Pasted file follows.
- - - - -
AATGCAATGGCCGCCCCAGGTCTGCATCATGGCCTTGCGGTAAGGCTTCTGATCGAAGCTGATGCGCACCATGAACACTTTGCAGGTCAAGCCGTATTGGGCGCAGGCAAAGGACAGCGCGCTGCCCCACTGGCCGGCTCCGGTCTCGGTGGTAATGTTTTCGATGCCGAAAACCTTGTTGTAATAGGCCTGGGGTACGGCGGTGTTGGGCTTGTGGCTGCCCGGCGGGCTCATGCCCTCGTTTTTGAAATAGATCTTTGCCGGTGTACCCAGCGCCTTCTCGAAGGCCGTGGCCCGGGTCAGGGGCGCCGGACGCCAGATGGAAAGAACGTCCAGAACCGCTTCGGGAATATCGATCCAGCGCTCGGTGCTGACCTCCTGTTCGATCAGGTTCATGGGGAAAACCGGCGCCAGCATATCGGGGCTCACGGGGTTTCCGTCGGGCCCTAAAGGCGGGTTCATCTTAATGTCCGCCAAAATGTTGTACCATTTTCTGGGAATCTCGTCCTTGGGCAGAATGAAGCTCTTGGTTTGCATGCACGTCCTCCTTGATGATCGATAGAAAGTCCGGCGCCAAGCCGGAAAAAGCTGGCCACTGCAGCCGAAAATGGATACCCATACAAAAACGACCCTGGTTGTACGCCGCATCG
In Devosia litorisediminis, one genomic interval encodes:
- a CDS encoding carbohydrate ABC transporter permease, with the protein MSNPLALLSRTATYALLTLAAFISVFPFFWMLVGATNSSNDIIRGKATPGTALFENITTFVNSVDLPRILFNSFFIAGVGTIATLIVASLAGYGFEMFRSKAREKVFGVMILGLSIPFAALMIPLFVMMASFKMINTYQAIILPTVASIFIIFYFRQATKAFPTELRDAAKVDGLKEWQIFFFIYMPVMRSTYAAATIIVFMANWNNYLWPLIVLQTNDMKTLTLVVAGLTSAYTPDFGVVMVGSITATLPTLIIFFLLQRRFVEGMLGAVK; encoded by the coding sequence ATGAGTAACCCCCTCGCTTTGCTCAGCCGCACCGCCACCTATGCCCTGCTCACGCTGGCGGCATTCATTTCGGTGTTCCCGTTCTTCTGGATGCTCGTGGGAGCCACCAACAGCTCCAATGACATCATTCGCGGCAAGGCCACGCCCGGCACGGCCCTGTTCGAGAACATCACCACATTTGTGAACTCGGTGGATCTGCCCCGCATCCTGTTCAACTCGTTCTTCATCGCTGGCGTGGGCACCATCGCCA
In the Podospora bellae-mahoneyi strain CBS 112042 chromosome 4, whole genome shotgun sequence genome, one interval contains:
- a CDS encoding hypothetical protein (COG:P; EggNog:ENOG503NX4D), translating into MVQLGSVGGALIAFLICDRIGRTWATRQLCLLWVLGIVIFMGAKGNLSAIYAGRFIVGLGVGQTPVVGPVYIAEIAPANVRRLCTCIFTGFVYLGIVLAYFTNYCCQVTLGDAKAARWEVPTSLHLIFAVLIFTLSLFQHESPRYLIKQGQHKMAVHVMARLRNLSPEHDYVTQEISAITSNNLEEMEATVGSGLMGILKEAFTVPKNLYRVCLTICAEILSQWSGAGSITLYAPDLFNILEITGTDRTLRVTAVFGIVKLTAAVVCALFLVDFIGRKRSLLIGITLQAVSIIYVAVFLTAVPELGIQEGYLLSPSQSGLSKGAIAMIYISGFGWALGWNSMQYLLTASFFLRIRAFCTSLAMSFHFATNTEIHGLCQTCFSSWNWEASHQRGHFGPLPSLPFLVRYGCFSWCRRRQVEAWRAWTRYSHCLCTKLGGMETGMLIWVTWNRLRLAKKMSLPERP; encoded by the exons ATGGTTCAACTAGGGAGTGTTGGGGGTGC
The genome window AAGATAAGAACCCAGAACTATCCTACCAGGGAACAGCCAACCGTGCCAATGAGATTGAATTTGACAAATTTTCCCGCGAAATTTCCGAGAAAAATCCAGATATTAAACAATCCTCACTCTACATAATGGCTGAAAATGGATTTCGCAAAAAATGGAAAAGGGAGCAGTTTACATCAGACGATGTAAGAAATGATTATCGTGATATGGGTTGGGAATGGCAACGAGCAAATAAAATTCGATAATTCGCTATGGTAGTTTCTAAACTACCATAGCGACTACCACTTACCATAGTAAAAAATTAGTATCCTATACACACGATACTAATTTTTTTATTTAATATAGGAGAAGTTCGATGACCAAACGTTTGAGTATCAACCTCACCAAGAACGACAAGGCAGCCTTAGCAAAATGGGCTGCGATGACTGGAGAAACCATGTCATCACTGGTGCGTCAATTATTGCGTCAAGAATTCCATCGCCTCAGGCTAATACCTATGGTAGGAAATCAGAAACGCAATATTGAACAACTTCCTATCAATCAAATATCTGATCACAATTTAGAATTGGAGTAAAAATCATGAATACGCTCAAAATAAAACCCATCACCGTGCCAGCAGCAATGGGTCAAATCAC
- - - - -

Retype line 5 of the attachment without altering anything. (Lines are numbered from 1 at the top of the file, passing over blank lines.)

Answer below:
- a CDS encoding hypothetical protein (COG:P; EggNog:ENOG503NX4D), translating into MVQLGSVGGALIAFLICDRIGRTWATRQLCLLWVLGIVIFMGAKGNLSAIYAGRFIVGLGVGQTPVVGPVYIAEIAPANVRRLCTCIFTGFVYLGIVLAYFTNYCCQVTLGDAKAARWEVPTSLHLIFAVLIFTLSLFQHESPRYLIKQGQHKMAVHVMARLRNLSPEHDYVTQEISAITSNNLEEMEATVGSGLMGILKEAFTVPKNLYRVCLTICAEILSQWSGAGSITLYAPDLFNILEITGTDRTLRVTAVFGIVKLTAAVVCALFLVDFIGRKRSLLIGITLQAVSIIYVAVFLTAVPELGIQEGYLLSPSQSGLSKGAIAMIYISGFGWALGWNSMQYLLTASFFLRIRAFCTSLAMSFHFATNTEIHGLCQTCFSSWNWEASHQRGHFGPLPSLPFLVRYGCFSWCRRRQVEAWRAWTRYSHCLCTKLGGMETGMLIWVTWNRLRLAKKMSLPERP; encoded by the exons ATGGTTCAACTAGGGAGTGTTGGGGGTGC